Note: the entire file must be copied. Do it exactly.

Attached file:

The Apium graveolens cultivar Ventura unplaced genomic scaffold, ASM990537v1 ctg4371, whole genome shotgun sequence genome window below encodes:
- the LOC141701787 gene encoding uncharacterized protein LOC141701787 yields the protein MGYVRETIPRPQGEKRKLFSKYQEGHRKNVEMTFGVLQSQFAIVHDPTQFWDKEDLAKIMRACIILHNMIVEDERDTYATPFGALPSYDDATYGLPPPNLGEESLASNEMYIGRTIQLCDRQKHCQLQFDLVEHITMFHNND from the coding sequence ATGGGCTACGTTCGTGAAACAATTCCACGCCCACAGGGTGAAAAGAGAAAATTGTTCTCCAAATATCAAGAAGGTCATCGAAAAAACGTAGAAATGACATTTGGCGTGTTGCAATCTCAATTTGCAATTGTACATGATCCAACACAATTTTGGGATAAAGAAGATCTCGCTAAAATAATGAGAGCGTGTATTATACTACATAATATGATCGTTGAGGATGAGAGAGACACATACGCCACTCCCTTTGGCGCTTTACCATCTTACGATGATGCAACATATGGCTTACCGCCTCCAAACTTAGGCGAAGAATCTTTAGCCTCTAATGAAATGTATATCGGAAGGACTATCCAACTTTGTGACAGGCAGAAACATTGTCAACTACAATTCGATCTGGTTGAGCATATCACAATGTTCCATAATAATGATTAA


The Apium graveolens cultivar Ventura unplaced genomic scaffold, ASM990537v1 ctg4371, whole genome shotgun sequence genome window below encodes:
- the LOC141701787 gene encoding uncharacterized protein LOC141701787 yields the protein MGYVRETIPRPQGEKRKLFSKYQEGHRKNVEMTFGVLQSQFAIVHDPTQFWDKEDLAKIMRACIILHNMIVEDERDTYATPFGALPSYDDATYGLPPPNLGEESLASNEMYIGRTIQLCDRQKHCQLQFDLVEHITMFHNND from the coding sequence ATGGGCTACGTTCGTGAAACAATTCCACGCCCACAGGGTGAAAAGAGAAAATTGTTCTCCAAATATCAAGAAGGTCATCGAAAAAACGTAGAAATGACATTTGGCGTGTTGCAATCTCAATTTGCAATTGTACATGATCCAACACAATTTTGGGATAAAGAAGATCTCGCTAAAATAATGAGAGCGTGTATTATACTACATAATATGATCGTTGAGGATGAGAGAGACACATACGCCACTCCCTTTGGCGCTTTACCATCTTACGATGATGCAACATATGGCTTACCGCCTCCAAACTTAGGCGAAGAATCTTTAGCCTCTAATGAAATGTATATCGGAAGGACTATCCAACTTTGTGACAGGCAGAAACATTGTCAACTACAATTCGATCTGGTTGAGCATATCACAATGTTCCATAATAATGATTAA